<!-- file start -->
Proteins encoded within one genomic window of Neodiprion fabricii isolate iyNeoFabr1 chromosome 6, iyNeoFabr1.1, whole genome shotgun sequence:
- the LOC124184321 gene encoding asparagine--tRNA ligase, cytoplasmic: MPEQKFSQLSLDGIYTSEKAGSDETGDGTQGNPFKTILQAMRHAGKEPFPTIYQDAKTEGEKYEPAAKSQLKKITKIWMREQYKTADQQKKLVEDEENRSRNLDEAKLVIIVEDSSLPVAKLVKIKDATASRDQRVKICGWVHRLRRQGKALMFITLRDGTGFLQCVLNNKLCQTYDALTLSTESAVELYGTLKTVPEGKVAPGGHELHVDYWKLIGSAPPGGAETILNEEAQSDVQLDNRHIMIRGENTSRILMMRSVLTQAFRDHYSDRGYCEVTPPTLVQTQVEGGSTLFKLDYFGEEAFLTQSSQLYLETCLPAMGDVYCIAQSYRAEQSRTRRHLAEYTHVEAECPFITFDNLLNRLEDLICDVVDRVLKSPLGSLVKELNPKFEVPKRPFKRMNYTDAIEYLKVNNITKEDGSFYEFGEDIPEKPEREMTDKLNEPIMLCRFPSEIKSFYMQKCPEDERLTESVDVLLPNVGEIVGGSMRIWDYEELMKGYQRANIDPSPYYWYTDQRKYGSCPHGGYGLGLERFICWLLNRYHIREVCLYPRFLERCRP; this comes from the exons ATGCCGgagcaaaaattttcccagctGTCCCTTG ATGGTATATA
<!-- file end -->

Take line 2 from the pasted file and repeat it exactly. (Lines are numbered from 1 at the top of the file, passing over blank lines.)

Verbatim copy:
- the LOC124184321 gene encoding asparagine--tRNA ligase, cytoplasmic: MPEQKFSQLSLDGIYTSEKAGSDETGDGTQGNPFKTILQAMRHAGKEPFPTIYQDAKTEGEKYEPAAKSQLKKITKIWMREQYKTADQQKKLVEDEENRSRNLDEAKLVIIVEDSSLPVAKLVKIKDATASRDQRVKICGWVHRLRRQGKALMFITLRDGTGFLQCVLNNKLCQTYDALTLSTESAVELYGTLKTVPEGKVAPGGHELHVDYWKLIGSAPPGGAETILNEEAQSDVQLDNRHIMIRGENTSRILMMRSVLTQAFRDHYSDRGYCEVTPPTLVQTQVEGGSTLFKLDYFGEEAFLTQSSQLYLETCLPAMGDVYCIAQSYRAEQSRTRRHLAEYTHVEAECPFITFDNLLNRLEDLICDVVDRVLKSPLGSLVKELNPKFEVPKRPFKRMNYTDAIEYLKVNNITKEDGSFYEFGEDIPEKPEREMTDKLNEPIMLCRFPSEIKSFYMQKCPEDERLTESVDVLLPNVGEIVGGSMRIWDYEELMKGYQRANIDPSPYYWYTDQRKYGSCPHGGYGLGLERFICWLLNRYHIREVCLYPRFLERCRP; this comes from the exons ATGCCGgagcaaaaattttcccagctGTCCCTTG ATGGTATATA